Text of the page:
I have a slight concern over Audacity audio export performance under Linux and wonder if I am doing something wrong:
I’m exporting a ‘raw’ (Audacity_data/aup) file, of about 1414 MB, to an m4a(aac) format file, at quality 292 kbps, using Audacity 2.3.3 (commit build 008d8d) under Mint 19.2, Cinnamon 64 bit, with kernel 5.0.0-37. The export takes about 31 minutes and 20 seconds.
In contrast, if I use Win 10 on this dual boot machine with everything else the same, (especially the build version of Audacity), the export takes 3 minutes and 48 seconds.
Why is there a 10:1 difference in performance?
How many tracks in the project?
How long are the tracks?
What are the track sample rates? (look in the track info panel on the left end of the track)
What is the “Project Rate” set at (bottom left corner of the main Audacity window)
2 hours recording time (to within the nearest minute)
Now please explain to me why these metrics should make the 10:1 difference in encoding rates - after all both versions of Audacity have a common source code and ‘see’ the same data- surely ?
They shouldn’t, but in order to reproduce the problem, I need to know precisely what you are doing.
Not for AAC export. This export format uses FFmpeg, which is an optional download for Windows, and is supplied by the Linux distribution for Linux.
As described here Encode/AAC – FFmpeg there are different codecs that may be used for AAC encoding in FFmpeg. Which one is used, and to some degree the default options, is determined by how FFmpeg is built (which is done by the package maintainer).
From this page: MediaCenter/CodecSupport - Ubuntu Wiki it looks like current versions of FFmpeg in Ubuntu are built with “libfaad” for AAC encoding.
On my (fairly fast) Ubuntu laptop, exporting 2 mono tracks to 192 kbps m4a, took 9mins 21 seconds, so your quoted times are in the same ballpark.
Thank you for this interesting background: i want to set it against a modification to my original post:
I realise I had been comparing 2 species of apples (i.e. not apples and oranges, but not identical apples either): the ‘raw’ data file used in these comparisons was replicated and placed on different hard disks in my old dual boot desktop. By different I mean in performance (one 5400 rpm, the other 7200 rpm). I have now repeated the comparison running the Linux and Windows version of Audacity against the same data file on the same hard disk. And to eliminate effects caused by the data being, possibly, on a different hard drive to the code, I have run the test twice, one on each hard disk.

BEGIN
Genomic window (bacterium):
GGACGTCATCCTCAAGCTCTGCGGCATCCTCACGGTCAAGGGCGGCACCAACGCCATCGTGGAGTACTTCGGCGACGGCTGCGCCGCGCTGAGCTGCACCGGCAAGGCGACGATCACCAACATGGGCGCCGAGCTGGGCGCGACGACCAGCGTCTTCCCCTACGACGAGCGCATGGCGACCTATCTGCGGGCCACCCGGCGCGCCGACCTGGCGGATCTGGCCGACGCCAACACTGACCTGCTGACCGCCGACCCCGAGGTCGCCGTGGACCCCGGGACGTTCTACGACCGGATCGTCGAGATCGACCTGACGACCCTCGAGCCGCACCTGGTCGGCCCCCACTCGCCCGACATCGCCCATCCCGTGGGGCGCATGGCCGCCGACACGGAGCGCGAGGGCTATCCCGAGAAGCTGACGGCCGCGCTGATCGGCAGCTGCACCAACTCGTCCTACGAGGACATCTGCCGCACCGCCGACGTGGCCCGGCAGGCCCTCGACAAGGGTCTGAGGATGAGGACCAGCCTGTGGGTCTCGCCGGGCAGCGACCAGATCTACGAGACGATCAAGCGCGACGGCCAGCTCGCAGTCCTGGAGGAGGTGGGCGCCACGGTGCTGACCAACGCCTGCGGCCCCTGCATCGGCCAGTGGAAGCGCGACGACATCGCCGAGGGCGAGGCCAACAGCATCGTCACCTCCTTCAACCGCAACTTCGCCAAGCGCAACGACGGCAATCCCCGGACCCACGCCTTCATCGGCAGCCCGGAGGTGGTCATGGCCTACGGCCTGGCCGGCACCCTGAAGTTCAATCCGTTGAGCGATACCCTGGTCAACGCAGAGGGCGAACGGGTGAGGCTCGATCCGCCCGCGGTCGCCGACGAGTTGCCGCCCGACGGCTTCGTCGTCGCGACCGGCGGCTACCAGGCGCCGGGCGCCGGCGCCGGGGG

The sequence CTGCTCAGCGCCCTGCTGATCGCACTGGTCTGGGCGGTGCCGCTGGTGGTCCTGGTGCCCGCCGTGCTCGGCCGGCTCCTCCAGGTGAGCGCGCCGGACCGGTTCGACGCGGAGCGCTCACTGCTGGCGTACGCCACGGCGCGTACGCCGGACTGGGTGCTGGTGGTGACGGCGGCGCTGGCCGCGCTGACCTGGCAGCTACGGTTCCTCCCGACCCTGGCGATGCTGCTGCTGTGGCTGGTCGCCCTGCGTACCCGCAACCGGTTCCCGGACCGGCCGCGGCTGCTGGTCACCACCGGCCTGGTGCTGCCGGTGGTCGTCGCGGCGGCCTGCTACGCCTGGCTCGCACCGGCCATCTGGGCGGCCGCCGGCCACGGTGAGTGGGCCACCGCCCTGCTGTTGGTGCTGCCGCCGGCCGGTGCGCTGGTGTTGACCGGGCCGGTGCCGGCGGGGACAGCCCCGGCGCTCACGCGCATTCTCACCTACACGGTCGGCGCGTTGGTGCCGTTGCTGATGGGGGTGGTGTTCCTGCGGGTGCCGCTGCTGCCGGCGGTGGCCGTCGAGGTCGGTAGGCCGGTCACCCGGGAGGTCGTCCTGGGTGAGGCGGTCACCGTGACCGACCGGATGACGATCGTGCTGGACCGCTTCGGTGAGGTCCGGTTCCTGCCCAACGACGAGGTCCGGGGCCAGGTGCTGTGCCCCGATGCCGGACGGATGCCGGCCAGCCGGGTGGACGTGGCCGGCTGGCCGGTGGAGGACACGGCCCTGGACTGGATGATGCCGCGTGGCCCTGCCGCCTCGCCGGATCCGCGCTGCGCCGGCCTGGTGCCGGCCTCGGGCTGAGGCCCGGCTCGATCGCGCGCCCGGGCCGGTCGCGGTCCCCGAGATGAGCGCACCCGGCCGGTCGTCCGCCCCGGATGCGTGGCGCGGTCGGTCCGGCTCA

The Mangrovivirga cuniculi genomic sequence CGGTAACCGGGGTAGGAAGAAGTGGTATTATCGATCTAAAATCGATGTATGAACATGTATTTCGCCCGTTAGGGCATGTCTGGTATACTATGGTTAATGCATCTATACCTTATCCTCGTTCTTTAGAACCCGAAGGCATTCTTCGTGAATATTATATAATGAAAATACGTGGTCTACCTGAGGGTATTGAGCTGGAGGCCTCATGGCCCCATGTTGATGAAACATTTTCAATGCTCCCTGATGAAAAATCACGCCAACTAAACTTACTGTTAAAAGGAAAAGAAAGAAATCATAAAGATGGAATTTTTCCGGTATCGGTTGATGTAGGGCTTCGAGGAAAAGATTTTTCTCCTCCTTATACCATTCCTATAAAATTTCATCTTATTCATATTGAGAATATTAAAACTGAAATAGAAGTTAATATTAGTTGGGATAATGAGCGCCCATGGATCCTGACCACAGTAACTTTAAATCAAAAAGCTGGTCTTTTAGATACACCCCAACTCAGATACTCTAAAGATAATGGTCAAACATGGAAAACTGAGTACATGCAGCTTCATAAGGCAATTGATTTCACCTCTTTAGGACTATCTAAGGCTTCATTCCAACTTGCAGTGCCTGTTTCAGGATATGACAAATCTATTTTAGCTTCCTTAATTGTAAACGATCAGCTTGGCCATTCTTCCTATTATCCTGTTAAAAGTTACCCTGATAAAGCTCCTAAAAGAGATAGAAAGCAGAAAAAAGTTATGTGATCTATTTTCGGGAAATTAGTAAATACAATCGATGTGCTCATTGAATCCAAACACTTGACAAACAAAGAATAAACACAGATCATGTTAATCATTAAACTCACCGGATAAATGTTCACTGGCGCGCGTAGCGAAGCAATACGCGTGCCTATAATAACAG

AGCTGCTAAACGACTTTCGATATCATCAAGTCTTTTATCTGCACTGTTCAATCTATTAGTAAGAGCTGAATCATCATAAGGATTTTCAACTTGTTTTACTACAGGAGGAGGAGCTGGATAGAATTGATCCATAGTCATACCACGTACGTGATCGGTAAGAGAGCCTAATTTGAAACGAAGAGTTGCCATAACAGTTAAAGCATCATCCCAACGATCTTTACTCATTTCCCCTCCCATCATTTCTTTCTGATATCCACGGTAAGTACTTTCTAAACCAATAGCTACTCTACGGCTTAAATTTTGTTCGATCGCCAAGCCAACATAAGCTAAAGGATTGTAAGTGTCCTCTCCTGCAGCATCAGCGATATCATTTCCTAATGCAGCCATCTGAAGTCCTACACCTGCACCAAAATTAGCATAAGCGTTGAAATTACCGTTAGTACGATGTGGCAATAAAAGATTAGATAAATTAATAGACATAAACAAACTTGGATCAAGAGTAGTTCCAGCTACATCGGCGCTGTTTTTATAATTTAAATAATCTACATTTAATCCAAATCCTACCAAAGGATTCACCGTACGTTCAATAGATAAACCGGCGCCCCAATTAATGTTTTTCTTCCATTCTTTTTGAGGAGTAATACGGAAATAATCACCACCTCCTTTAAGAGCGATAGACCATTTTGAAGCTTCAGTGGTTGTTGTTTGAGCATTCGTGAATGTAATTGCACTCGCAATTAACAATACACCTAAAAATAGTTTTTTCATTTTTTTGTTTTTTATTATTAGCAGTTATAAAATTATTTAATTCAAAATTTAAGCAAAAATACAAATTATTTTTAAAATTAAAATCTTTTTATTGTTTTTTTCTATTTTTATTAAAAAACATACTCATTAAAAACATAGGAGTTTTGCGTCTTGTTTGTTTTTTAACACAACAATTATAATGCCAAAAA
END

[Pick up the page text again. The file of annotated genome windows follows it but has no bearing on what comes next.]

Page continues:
The results show that it doesn’t really matter which hard disk the data is on: the difference between the Linux performance and the Windows performance is not 10:1 but 15:1, in favour of Windows. The big difference is between the source code for the Windows and Linux versions of ffmpeg (I am not able to tell what versions they are)
From al that you have told me I conclude that the majority of the ‘work’ to be done in this encoding (from Audacity’s internal ‘raw’ format to AAC) is being done mostly in ffmpeg - and I assume this is mostly just mathematical operations, with Audacity providing the database management. iI I am correct then I need to ask how can I get a better performing ffmpeg in Linux?
(btw I did try installing ffmpeg 4 from a PPA, as directed by just about every Google-able article I could find wrt installing ffmpeg 4 in Mint 19.2. These efforts fail, telling me that the PPA does not support Bionic. The mind boggles.
I think you’ve got an uphill battle trying to get good support for AAC on Linux. AAC is encumbered with patents that make it difficult (and legally dubious) for open source software to use it. If you want to use open source software, then you will find “free” formats much easier to work with.
I’m guessing that you want AAC because you want to use the files in Apple products (on your iPhone?), in which case, it would be best to use the AAC encoder in iTunes (which is probably the best AAC encoder). As iTunes is not available for Linux, you will need to use Windows or macOS to run iTunes.
Aside from the time element, how does the result compare between Linux Mint and Windows re. file size and final quality?
If there’s no perceptible difference between what Audacity produces on both platforms, although it would be nice for Linux Mint to perform better, then it’s largely academic.
If it were me in this situation it would be the difference between making a coffee or having lunch while Audacity exports. Not a deal breaker.
I would not expect a big difference in sound quality when using the same compression settings, though iTunes is frequently said to have the best AAC encoder. This article is rather old, but I think still relevant: AAC FAQ - Hydrogenaudio Knowledgebase
The quality of AAC encoding on Linux depends on which AAC encoder has been compiled into FFmpeg. The default “native” codec is libav/libavcodec, which is old and generally considered not as good as other AAC encoders. I think that the “Fraunhofer FDK AAC” is still considered to be the best quality open source AAC encoder, but the open source license does not extend to patented technologies (so not “free” software) and is limited to 16-bit input. The FDK AAC license states that the library may only be distributed as authorized by patent licenses.